Hence, R. D. Laing said: we are all in a post-hypnotic trance induced in early infancy.

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        • Hi Steve, I agree with you that much of what is taught in standard approaches is either not helpful or is actually detrimental, but I don’t think that all attempts to educate people in how to help is useless – a good example is the Open Dialogue program, which relies a lot on education, though part of what they educate is also humility and staying uncertain! I think we need to work on sorting out what is helpful and what isn’t.

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          • Right, if what we are teaching is living with uncertainty, maintaining humility, being flexible, and empowering the client, I can agree that such things are helpful. What I’m objecting to is the idea that some workbook can teach you steps to follow that will help anyone with a particular set of “symptoms,” as people are all different and have different needs and motivations and reasons for their anxiety or whatever, and thinking that there is some formulaic way to address this that works for everyone is at best misleading, and can be quite dangerous.

            But I think I’m preaching to the choir at this point.

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          • Yes, the idea that one approach will help everyone should be declared quite dead! But I think there is value in having a diversity of approaches, then people can find something that fits for them at a given time and place.
            Steve, I wonder if you watched any of the video? If you did, can you see how someone like John might be more ready to help someone after learning something like Process Work?

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  5. For time being, we do not know what is psyche/psychosis/depression, because phenomenology, the essence of the psyche was destroyed by ECONOMY, the main god of materialists, by scientism, by theology/spiritualism, and by apollonian ego hegemony. Now, all we have is the false empiricism and scientism which is a curse and DSM is a way to understate the value of human beings. People are trained by materialism and they can see worth only in the flesh reality, it is a curse of apollonian ego era.

    Everyone should read James Hillman, Re -visioning psychology to understand the phenomeological value/the role of the psychosis. The meaning of the psyche.
    Laing, Szasz, they were not phenomenologists, Szasz was a great critic, but he was a nihilist, the same with Liang, he was also a spiritualist.

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  6. I largely agree with this approach / theory about “extreme states” or “psychosis.” Thanks for sharing. Today’s “mental health professionals” believe in, not “consensus reality,” but the DSM as reality. And they totally deny the spiritual, “dreamland,” and “essence” levels of reality. The problem with this is the psychiatrists’ DSM “reality” is based upon scientific fraud and it’s an “invalid” belief system, meaning it’s not based upon reality.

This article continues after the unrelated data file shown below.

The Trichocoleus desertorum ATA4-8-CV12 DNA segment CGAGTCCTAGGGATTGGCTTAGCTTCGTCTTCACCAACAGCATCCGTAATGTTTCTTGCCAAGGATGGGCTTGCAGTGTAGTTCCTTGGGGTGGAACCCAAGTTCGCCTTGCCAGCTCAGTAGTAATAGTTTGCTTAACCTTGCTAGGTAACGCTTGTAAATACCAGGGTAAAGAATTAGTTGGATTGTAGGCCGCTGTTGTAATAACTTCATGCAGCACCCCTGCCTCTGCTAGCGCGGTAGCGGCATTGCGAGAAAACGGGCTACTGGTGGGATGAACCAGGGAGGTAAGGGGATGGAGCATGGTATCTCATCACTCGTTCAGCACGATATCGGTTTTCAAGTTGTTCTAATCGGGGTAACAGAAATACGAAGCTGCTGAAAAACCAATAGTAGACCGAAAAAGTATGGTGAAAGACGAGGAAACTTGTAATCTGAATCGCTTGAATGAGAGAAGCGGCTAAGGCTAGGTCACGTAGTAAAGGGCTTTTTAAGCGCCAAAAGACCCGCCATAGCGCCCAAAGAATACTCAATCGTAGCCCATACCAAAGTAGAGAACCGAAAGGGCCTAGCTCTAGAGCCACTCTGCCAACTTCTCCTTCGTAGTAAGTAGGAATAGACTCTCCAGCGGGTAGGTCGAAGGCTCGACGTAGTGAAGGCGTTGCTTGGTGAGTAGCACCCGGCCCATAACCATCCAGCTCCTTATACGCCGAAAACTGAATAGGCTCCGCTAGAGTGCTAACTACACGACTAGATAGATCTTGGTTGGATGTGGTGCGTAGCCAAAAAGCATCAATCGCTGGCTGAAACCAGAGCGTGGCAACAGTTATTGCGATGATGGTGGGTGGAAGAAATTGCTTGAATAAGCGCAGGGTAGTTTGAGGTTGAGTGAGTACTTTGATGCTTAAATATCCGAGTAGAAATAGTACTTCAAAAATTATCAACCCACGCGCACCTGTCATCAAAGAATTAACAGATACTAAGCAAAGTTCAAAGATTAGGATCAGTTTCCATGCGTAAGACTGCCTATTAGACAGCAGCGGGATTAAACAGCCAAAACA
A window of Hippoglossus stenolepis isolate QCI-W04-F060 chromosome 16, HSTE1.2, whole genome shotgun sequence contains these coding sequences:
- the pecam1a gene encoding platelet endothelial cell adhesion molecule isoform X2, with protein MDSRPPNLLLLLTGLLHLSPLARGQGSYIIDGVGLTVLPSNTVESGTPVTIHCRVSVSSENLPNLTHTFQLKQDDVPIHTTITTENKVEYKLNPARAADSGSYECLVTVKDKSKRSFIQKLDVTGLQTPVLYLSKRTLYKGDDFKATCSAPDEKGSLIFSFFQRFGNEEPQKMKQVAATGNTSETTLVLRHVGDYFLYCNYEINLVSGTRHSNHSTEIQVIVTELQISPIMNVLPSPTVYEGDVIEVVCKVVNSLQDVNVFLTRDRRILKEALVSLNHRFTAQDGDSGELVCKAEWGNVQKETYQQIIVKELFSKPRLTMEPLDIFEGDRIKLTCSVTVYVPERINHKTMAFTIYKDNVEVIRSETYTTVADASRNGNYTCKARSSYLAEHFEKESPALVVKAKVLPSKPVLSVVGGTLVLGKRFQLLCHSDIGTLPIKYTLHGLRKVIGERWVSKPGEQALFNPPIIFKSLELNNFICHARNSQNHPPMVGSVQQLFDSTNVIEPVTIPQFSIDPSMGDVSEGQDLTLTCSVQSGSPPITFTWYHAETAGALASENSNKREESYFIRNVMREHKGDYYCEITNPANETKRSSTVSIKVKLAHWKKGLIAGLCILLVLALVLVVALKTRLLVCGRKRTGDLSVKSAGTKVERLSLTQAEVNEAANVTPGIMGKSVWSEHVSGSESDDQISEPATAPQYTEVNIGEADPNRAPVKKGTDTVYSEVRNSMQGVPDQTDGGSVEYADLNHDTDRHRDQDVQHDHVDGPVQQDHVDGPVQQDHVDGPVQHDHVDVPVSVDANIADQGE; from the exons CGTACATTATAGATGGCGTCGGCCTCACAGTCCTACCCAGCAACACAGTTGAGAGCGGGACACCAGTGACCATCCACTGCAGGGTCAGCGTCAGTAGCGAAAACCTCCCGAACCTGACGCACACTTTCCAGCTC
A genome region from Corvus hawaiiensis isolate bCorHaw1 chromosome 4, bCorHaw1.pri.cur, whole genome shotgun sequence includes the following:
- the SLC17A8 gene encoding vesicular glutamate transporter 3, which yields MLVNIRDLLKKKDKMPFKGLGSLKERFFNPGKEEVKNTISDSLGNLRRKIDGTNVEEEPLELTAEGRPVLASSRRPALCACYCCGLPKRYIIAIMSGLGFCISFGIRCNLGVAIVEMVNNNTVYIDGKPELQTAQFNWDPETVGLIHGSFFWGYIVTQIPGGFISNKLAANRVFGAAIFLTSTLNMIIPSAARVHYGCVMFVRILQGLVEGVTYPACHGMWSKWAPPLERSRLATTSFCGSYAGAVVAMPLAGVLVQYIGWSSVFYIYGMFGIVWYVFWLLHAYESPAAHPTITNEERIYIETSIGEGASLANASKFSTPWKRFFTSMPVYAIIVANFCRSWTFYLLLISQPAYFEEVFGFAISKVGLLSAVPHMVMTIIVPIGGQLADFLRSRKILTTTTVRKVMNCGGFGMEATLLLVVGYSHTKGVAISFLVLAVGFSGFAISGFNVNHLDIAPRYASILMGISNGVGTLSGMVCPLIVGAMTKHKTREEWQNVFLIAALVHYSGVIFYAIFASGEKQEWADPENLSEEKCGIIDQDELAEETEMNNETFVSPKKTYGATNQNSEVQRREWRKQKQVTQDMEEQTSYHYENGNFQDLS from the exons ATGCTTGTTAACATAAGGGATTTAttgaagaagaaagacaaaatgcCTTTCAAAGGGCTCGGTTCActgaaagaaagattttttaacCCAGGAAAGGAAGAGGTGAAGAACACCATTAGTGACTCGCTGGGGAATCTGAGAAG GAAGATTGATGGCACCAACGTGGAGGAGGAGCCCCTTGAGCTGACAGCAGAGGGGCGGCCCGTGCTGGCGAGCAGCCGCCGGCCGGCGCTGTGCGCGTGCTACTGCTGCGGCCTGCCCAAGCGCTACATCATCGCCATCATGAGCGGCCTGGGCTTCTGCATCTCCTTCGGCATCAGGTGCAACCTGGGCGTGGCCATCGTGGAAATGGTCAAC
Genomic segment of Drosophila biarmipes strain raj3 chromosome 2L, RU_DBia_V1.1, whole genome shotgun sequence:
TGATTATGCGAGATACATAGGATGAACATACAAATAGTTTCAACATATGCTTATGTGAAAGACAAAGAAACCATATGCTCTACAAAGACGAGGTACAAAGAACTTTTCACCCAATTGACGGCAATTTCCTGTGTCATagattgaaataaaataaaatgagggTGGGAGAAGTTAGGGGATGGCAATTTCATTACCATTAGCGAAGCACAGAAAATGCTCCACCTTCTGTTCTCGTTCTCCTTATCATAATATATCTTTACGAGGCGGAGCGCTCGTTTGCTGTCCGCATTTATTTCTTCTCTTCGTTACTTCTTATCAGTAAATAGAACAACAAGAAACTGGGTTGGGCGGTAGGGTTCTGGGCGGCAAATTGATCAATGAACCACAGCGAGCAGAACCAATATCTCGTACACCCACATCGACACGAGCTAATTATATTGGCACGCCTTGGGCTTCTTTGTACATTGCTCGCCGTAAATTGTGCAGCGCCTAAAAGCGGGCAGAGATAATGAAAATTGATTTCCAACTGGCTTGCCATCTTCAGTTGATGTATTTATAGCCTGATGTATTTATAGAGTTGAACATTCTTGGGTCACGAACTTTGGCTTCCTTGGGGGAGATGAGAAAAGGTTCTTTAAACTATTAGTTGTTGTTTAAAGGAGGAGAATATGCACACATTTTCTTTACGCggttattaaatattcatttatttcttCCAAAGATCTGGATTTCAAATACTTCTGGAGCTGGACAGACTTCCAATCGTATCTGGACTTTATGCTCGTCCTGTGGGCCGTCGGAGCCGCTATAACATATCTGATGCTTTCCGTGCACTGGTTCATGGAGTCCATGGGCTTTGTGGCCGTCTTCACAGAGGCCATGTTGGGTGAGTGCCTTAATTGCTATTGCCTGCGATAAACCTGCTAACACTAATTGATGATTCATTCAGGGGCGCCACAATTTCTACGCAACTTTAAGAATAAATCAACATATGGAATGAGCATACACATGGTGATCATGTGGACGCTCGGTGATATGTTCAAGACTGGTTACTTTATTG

I, too, experienced the feeling of oneness with all, or as you call it, the “essence” level of reality. And the concept of a oneness with all is really cool, and has amazing potential. I tend to believe it may be how humanity is supposed to evolve. It’s about living in a mutually respectful world where all work collectively together to make a better world for all. It’s about living within a humanity based in love, as opposed to fear, as our current leaders rule the world. And it strikes me that when so many people experience the same type of alternate reality, there’s likely something real about it.

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    • Thanks Someone Else. I look forward to seeing more people who work in mental health be able to talk about some of these other levels of reality in a coherent way – people feel a lot less crazy when they understand that others have been having similar experiences since as long as we have records!

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        • Hi BigPicture, sorry if you were waiting for a response, I didn’t think of anything to add to what you already said, at least nothing without making a longer post than I might be ready to do! I think you make some good points, many of them along the lines of what Alan Watts used to talk about when he said that sometimes you have to go out of your mind, to get back to your senses.

          And I agree about the post hypnotic trance thing. Going into at least a different kind of trance gives you at least the awareness that some other kind of processing is possible, even though it doesn’t tell you what “being truly awake” might be…..

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          • Truly awake? Aware that language throws a veil over reality & we should learn to be ok with an inability to ascribe words to experience?

            Beware the scribes, said a wise Jesus the Christ. A word (Christ) that originally meant ‘anointed’ even though many now associate the word with Savior, from a supernatural perspective.

            Although, if we do learn to not ascribe words to experiences of awe, would we come to a feeling for the wisdom of the ages story, in a supra-normal way?